For serious photographers there is a great attraction to owning a high-performance camera that can actually fit in a trouser pocket without any danger of a Mae West encounter. Most people I know, including Bill Palmer, choose the Ricoh GR for its combination of size and outstanding performance. It’s amazing they can squeeze an APS-C sensor in such a small body. In fact, the camera is hardly larger than the 1in-sensor trio — Sony’s RX100, Panasonic’s LX15 and Canon’s G7 X.
Many, I know, prefer the 1in cameras for their zoom lenses and the added versatility (in the case of the Sony extending to a built-in EVF) but here we are discussing APS-C fixed lens pocket cameras. APS-C zoom cameras and pockets are incompatible. I also exclude the prime-lens Fuji X100 because, while it is an excellent street photography tool, it is more M3 in size than GR. It isn’t really pocketable. So we are down to the Ricoh and the Fuji X70. Both are similar in spec, with a 28mm f/2.8 prime lens and no EVF. Both produce great results, no need to worry about that.
But the Fuji X70 is a tad bigger than the Ricoh, which is longer but thinner. Its lens protrudes more (at rest) and has no protection. You have to buy an adapter in order to fit a filter. The Ricoh, on the other hand, has a much flatter lens (which extends when the camera is powered on), barely protruding from the body at rest, and sports an auto lens cap. Perfect for pocketing.
The Fuji has a better set of physical controls — a shutter speed dial, exposure compensation dial and a physical aperture ring. It also has a tilt screen which is useful in the absence of a viewfinder.
The Ricoh, on the other hand, has fiddly, tiny controls, including a push-push on/off toggle that is always second best to a physical switch as on the Fuji. Most functions, including aperture setting, speed are made through the menu. By rights I should be firmly in favour of the Fuji when it comes to ergonomics.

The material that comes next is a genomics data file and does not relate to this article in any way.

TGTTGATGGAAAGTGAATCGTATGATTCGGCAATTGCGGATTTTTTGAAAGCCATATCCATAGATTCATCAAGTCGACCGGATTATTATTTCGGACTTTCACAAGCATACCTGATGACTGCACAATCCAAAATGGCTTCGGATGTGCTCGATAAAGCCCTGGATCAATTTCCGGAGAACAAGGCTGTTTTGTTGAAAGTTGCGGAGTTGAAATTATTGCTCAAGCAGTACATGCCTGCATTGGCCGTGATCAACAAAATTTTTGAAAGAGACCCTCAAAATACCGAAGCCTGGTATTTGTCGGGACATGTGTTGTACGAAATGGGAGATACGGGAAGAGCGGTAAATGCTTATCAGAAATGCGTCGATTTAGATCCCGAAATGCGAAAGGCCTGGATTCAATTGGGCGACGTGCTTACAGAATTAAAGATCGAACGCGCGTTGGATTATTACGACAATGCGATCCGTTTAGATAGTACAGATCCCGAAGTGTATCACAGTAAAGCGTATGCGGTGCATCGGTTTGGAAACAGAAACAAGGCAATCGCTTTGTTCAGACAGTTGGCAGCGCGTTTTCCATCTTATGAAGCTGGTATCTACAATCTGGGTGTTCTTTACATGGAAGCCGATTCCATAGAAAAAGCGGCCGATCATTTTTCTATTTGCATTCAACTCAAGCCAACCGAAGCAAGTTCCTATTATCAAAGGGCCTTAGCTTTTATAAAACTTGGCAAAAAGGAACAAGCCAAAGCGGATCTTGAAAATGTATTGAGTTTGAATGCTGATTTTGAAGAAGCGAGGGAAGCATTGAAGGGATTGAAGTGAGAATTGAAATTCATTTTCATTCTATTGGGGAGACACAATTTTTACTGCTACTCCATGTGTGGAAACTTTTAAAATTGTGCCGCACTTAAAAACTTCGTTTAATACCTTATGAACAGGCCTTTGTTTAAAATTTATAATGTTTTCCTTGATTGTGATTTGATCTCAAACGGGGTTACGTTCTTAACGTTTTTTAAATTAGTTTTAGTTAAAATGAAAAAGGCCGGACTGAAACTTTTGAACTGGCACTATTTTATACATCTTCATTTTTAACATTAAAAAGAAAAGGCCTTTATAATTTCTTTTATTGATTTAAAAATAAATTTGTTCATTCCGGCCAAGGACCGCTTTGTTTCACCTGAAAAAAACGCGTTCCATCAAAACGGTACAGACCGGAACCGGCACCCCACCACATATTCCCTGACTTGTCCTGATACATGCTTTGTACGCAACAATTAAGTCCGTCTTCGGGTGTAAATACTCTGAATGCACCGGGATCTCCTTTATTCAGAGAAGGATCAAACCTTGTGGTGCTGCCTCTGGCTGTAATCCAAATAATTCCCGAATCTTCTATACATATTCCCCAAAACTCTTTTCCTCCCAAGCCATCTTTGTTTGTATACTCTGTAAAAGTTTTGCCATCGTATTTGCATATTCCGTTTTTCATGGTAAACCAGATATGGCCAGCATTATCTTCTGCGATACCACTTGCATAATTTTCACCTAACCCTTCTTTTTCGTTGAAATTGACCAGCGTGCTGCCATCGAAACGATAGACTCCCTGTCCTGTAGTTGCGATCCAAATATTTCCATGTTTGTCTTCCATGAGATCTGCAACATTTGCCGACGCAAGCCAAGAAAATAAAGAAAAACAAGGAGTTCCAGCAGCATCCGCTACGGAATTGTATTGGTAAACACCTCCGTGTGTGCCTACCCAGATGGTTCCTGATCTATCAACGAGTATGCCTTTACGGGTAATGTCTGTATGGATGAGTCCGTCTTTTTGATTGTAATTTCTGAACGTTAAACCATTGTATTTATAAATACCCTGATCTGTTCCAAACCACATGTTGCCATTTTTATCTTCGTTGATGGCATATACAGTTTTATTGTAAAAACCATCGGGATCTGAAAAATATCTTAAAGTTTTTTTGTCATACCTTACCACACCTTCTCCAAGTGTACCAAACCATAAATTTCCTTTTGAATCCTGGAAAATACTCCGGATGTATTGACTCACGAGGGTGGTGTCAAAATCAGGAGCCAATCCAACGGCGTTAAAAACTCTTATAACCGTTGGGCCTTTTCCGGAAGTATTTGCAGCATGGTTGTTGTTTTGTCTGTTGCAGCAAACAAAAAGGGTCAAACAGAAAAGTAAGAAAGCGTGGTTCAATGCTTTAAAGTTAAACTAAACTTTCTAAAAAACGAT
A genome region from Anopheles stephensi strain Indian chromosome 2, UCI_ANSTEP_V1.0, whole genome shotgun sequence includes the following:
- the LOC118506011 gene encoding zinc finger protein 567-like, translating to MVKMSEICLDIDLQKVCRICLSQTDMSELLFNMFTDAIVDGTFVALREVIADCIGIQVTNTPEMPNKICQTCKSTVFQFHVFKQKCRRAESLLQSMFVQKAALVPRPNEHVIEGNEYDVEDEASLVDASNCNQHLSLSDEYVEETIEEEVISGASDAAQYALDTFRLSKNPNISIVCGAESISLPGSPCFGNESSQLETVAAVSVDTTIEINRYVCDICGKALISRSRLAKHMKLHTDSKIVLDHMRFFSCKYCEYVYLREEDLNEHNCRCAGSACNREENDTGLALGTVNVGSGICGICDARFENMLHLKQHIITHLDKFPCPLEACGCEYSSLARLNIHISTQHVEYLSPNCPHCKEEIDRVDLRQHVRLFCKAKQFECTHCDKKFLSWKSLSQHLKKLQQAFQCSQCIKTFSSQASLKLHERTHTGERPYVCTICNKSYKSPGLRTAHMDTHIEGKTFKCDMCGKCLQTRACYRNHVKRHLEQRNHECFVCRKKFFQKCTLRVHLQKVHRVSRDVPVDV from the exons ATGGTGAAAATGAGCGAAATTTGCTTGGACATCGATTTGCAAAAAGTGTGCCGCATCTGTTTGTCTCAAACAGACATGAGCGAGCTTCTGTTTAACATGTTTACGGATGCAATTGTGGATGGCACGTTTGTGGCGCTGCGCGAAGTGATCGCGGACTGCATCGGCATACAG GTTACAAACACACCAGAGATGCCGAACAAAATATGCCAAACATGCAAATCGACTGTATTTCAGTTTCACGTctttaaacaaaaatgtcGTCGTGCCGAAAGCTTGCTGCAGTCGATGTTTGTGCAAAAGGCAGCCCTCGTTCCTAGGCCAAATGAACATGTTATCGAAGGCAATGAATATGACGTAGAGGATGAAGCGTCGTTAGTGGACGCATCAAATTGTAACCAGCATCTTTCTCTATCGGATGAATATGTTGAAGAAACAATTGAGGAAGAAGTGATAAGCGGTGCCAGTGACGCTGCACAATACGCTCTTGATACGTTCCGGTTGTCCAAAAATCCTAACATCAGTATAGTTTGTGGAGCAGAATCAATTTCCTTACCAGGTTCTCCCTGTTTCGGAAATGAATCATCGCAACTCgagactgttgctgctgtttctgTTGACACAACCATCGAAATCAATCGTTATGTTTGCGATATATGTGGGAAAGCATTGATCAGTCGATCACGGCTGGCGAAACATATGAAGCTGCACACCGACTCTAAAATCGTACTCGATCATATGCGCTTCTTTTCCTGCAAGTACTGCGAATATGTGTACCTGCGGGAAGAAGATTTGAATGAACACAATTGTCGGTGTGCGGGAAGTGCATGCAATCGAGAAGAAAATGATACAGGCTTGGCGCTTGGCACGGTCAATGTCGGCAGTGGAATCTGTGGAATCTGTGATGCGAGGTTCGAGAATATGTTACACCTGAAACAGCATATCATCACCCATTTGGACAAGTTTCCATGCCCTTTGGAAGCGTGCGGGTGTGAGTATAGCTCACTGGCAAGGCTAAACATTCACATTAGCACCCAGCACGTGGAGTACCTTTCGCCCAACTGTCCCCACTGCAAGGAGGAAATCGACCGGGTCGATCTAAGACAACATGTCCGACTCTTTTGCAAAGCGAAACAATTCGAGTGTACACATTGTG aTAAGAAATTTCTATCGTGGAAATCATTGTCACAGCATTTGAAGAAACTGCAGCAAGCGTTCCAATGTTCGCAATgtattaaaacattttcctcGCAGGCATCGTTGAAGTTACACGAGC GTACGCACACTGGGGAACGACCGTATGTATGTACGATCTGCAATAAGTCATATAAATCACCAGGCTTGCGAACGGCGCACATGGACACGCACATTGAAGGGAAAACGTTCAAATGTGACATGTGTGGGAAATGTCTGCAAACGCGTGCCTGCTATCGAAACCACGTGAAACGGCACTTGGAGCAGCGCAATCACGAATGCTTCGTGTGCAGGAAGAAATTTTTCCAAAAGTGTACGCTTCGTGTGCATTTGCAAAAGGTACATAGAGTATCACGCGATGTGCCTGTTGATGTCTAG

There is a physical exposure compensation rocker switch mounted on the top right of the GR’s back, just where the thumb rests. This is a supremely annoying feature of the Ricoh and is constantly being knocked by mistake. It is my main complaint about the camera which, in other respects, is well sorted.
There are many more detail differences between these cameras but this isn’t a comprehensive review. It comes down to size and function. The Ricoh, despite its age, is by far the most pocketable camera of the two. It is the one you can carry around without a thought day in, day out. It makes a perfect complement to a film camera, for those digital moments, and it produces amazingly good results.
In comparison with the retro, manual controlled complexity of the X70, the Ricoh is bland — an Olympus mju sort of camera which is understated and rather boring in its matte black finish. But it is definitely pocketable, it looks like a simple point and shoot and is the ultimate discreet camera for street photography.
True, the X70 is alluring with all those vital settings on permanent display. Ultimately it is the better camera, I have no doubt. But much as I would love to upgrade to the X70 with its much more appealing control layout I cannot justify it. The Ricoh occupies a special place in my stock of cameras. It’s the only one I want to carry every day, irrespective of which “main” camera takes my fickle fancy.
Sadly, Ricoh seem to have lost interest in the GR. It was barely featured at Photokina and exhibits all the signs of being an end-of-line camera. I hope not. On the contrary I look forward to an updated GR because, truly, it is still the one to beat when it comes to ultimate convenience combined with amazingly competent performance.
But if you are interested in one of these pocket cameras, there’s price to take into account. At the time of writing the Ricoh has a street price of £499 while the Fuji is £50 cheaper at £449. It just makes the decision that more difficult.
- Fuji X70 first impressions by Claus Sassenberg
- Why I’m sticking with the Ricoh GR by Bill “Fuji” Palmer
- Full test of the Fuji X70
- Full test of the Ricoh GR
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